During this year’s battlefield’s tour with Jeremy Banning we went back to the area around the Wancourt tower above the river Cojeul. I had a vivid memory from a previous occasion of Jeremy reading Second Lieutenant Sidney Greenfield’s account of part of the battle of Arras and the capture of the tower.
This October as one of our party was not able to walk very far I had the chance to go up the hill on my own, reading Sidney’s report as I did so.
Extract from memoir byMajor SR Greenfield MC – 05/8/1
The lane which he will have had to follow to get to the tower is still as it was with the bank alongside, although the cubby holes are no longer there.
On my walk I was accompanied by thrushes and blackbirds flitting through the hedge and feasting on the hawthorn rather than the shell barrage which Greenfield endured. There is no sign of the tower, just a crossing of the ways on the high ground commanding the surrounding land and an excellent position.
Greenfield writes of his return journey from the tower,
"I have always been convinced that here I saw the most ghastly sights of my life. Lying against the bank was just the torso of a man. Head, arms and legs had been blown off I have often tried to persuade myself that this was just my imagination and that it was really a bundle of khaki clothing but I was quite sure at the time. The situation was a critical one and there was no time to think about anything apart from getting through. My concern was to keep alive and get on before the next shell exploded."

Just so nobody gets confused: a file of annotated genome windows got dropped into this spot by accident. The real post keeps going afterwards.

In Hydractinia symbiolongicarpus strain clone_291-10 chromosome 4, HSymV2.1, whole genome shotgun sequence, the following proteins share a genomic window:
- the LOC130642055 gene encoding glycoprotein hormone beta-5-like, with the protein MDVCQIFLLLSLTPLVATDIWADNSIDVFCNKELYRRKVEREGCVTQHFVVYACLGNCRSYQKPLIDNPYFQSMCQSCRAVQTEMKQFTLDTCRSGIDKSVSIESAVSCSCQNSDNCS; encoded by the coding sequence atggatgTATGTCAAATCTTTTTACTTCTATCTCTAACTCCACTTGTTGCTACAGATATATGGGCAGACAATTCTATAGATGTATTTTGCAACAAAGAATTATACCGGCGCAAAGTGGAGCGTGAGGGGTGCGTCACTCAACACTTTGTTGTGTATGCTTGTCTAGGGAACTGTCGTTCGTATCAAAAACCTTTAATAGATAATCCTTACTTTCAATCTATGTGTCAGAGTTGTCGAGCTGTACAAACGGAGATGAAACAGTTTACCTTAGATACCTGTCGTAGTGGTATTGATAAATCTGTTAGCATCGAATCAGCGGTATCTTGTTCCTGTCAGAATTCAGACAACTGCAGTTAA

|View from Wancourt Ridge
Greenfield survived the war. He had been underage (17 years) when he'd enlisted in September 1914. He was badly wounded during the battle of Passchendaele in October 1917 and was visited by his parents in France before he was able to return home.